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Brian Hozer v. Pratt Industries (Usa)

August 7, 2012


The opinion of the court was delivered by: Tucker L. Melancon United States District Judge


Before the Court are defendants' Application for Costs [Rec. Doc. 26], plaintiff's Memorandum in Opposition thereto [Rec. Doc. 27], and defendants' Reply Memorandum [Rec. Doc.

28] in further support of the Application. For the reasons that follow, defendants' Application will be DENIED and the Court's award of costs to the defendants in its June 6, 2012 Judgment [Rec. Doc. 25] will be VACATED.


On August 24, 2010, plaintiff Brian Hozer filed a complaint [Rec. Doc. 1] against his former employer, Pratt Paper (NY), Inc. ("Pratt"), and Pratt employee, Will Egan, alleging that Pratt terminated plaintiff in retaliation for opposing what he believed to be unlawful discrimination. Plaintiff's complaint alleged a retaliation claim against Prattunder Title VII of the Civil Rights Act, 42 U.S.C. § 2000e et seq. ("Title VII"), as well a retaliation claims against defendants Pratt and Egan under the New York State Human Rights Law, New York Executive Law § 296 ("SHRL") and the New York City Human Rights Law, New York City Administrative Code § 8-107 ("CHRL").

In a June 6, 2012 Ruling [Rec. Doc. 24], the Court granted Pratt and Egan's motion for summary judgment [Rec. Doc. 21] in its entirety. The Court entered a judgment that same day [Rec. Doc. 25] that dismissed the case with prejudice and cast the plaintiff with the costs of the proceeding pursuant to Federal Rule of Civil Procedure 54(d). On June 29, 2012, defendants timely filed an Application for Costs [Rec. Doc. 26] seeking $1,904.00 from plaintiff, the amount defendants incurred in connection with the depositions of plaintiff Brian Hozer ($1183.50), defendant Will Egan ($294.25), and Pratt General Manager John Hennessey ($426.25).


"[A]n award [of costs] against the losing party is the normal rule obtaining in civil litigation, not an exception," and therefore "the losing party has the burden to show that costs should not be imposed." Whitfield v. Scully, 241 F.3d 264, 270 (2d Cir. 2001). "'While the trial court has discretion . . . to allow or disallow costs, such discretion is not to be exercised arbitrarily.'" Chapman v. ChoiceCare Long Island Long Term Disability Income Plan, 2005 WL 3556194, at *1 (2d Cir. 2005) (quoting Compania Pelineon De Navegacion, S.A. v. Texas Petroleum Co., 540 F.2d 53, 56-57 (2d Cir.1976)).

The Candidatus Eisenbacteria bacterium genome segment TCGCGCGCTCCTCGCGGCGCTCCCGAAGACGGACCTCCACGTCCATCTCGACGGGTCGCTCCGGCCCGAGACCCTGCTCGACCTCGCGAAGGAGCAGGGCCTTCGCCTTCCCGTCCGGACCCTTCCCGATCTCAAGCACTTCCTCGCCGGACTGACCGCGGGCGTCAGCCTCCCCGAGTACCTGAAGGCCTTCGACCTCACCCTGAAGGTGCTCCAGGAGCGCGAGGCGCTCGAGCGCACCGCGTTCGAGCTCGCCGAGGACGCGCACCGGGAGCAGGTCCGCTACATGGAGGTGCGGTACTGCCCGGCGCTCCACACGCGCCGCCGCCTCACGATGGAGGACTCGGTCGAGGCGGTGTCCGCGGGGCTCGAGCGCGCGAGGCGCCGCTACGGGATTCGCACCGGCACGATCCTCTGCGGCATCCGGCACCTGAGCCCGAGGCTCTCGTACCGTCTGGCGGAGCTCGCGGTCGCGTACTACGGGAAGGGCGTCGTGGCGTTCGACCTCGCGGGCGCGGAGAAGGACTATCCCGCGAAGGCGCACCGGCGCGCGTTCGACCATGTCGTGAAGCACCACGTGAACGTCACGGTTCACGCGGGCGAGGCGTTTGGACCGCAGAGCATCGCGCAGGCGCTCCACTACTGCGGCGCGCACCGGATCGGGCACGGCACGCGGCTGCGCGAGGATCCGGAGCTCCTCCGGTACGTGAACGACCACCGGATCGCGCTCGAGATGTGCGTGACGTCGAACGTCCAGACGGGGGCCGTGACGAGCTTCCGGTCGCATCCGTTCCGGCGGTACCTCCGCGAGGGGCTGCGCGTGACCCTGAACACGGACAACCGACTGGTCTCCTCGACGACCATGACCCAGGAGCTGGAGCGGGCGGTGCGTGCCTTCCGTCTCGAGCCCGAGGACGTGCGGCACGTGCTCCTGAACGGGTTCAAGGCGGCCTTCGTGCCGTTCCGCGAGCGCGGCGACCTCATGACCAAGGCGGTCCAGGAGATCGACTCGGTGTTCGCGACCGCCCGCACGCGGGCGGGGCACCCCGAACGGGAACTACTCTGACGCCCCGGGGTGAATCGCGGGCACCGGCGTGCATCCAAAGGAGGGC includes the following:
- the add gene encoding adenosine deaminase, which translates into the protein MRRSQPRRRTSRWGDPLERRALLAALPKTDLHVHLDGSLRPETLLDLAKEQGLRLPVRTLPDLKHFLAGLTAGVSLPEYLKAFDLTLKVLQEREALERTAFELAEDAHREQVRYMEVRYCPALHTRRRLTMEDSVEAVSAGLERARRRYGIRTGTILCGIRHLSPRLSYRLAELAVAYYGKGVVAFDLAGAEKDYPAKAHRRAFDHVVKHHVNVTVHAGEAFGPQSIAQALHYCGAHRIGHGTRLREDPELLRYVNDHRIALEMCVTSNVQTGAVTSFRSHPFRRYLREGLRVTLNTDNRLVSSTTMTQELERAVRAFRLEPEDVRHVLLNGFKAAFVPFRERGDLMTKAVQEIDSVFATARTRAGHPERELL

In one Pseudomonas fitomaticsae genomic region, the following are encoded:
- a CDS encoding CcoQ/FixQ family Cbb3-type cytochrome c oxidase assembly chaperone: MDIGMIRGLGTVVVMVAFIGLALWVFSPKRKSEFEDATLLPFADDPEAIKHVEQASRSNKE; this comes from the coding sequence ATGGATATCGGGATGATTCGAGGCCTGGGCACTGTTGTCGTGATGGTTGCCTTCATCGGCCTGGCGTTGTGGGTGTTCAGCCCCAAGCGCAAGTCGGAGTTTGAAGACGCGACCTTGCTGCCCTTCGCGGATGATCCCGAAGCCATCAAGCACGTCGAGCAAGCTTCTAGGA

"A court need not award costs if it finds that such an award would be inequitable." Bekiaris v. United States, 1998 WL 734362, at *1 (S.D.N.Y. Oct. 20, 1998). "Among the factors which may be considered in making this decision are plaintiff's indigency or financial hardship and plaintiff's good faith in bringing the action." Id. (finding that an award of costs was inequitable when plaintiff had brought the action in good faith and earned an income of "less than $30,000 per year"); see also Batista v. Union of Needleworkers, Indus. & Textile Employees AFL-CIO, CLC, 2001 WL 1097981, at *2 (S.D.N.Y. Sept. 10, 2001) (denying award of costs when plaintiff "allege[d] that he earns $34,902 annually, that he supports a wife, who does not work outside of the home, and three children, that his rent is $742 per month and that he currently has debts totally [sic] approximately $8,500"). "Indigency may be a proper ground for denying costs in some cases where there is a wide disparity of economic resources between the parties, and it is clear that the Court may consider the limited resources of a Title VII plaintiff when assessing costs." Ferguson v. McDonnell Douglas Servs., Inc., 1996 WL 705875, at *1 (N.D.N.Y. Nov. 29, 1996).